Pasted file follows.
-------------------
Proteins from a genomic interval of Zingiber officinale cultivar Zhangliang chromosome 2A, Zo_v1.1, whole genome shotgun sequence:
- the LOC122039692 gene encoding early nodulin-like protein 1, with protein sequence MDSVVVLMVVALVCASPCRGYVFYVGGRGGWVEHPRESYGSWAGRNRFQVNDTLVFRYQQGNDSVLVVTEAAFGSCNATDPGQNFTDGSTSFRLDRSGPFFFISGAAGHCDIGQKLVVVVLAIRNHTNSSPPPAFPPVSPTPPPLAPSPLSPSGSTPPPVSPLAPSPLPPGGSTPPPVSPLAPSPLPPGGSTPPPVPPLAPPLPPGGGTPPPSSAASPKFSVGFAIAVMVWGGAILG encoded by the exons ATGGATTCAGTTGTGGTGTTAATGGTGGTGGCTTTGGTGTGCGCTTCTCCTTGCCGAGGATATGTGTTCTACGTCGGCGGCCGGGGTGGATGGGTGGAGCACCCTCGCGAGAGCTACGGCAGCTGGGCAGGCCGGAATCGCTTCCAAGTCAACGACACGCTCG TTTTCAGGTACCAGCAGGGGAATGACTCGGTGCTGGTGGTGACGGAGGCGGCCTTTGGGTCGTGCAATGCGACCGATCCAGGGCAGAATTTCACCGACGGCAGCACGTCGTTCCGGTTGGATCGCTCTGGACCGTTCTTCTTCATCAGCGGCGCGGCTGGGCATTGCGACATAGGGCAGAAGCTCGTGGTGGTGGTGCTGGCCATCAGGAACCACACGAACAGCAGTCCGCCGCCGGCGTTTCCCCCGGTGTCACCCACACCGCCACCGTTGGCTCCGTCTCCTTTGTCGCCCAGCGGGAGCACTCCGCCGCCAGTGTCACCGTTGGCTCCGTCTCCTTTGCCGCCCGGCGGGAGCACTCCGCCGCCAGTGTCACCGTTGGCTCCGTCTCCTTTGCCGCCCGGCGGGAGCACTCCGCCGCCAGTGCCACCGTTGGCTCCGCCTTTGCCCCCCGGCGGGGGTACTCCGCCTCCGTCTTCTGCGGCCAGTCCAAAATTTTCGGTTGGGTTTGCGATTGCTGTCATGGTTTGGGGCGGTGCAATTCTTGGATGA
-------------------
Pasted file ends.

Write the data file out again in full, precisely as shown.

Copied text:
Proteins from a genomic interval of Zingiber officinale cultivar Zhangliang chromosome 2A, Zo_v1.1, whole genome shotgun sequence:
- the LOC122039692 gene encoding early nodulin-like protein 1, with protein sequence MDSVVVLMVVALVCASPCRGYVFYVGGRGGWVEHPRESYGSWAGRNRFQVNDTLVFRYQQGNDSVLVVTEAAFGSCNATDPGQNFTDGSTSFRLDRSGPFFFISGAAGHCDIGQKLVVVVLAIRNHTNSSPPPAFPPVSPTPPPLAPSPLSPSGSTPPPVSPLAPSPLPPGGSTPPPVSPLAPSPLPPGGSTPPPVPPLAPPLPPGGGTPPPSSAASPKFSVGFAIAVMVWGGAILG encoded by the exons ATGGATTCAGTTGTGGTGTTAATGGTGGTGGCTTTGGTGTGCGCTTCTCCTTGCCGAGGATATGTGTTCTACGTCGGCGGCCGGGGTGGATGGGTGGAGCACCCTCGCGAGAGCTACGGCAGCTGGGCAGGCCGGAATCGCTTCCAAGTCAACGACACGCTCG TTTTCAGGTACCAGCAGGGGAATGACTCGGTGCTGGTGGTGACGGAGGCGGCCTTTGGGTCGTGCAATGCGACCGATCCAGGGCAGAATTTCACCGACGGCAGCACGTCGTTCCGGTTGGATCGCTCTGGACCGTTCTTCTTCATCAGCGGCGCGGCTGGGCATTGCGACATAGGGCAGAAGCTCGTGGTGGTGGTGCTGGCCATCAGGAACCACACGAACAGCAGTCCGCCGCCGGCGTTTCCCCCGGTGTCACCCACACCGCCACCGTTGGCTCCGTCTCCTTTGTCGCCCAGCGGGAGCACTCCGCCGCCAGTGTCACCGTTGGCTCCGTCTCCTTTGCCGCCCGGCGGGAGCACTCCGCCGCCAGTGTCACCGTTGGCTCCGTCTCCTTTGCCGCCCGGCGGGAGCACTCCGCCGCCAGTGCCACCGTTGGCTCCGCCTTTGCCCCCCGGCGGGGGTACTCCGCCTCCGTCTTCTGCGGCCAGTCCAAAATTTTCGGTTGGGTTTGCGATTGCTGTCATGGTTTGGGGCGGTGCAATTCTTGGATGA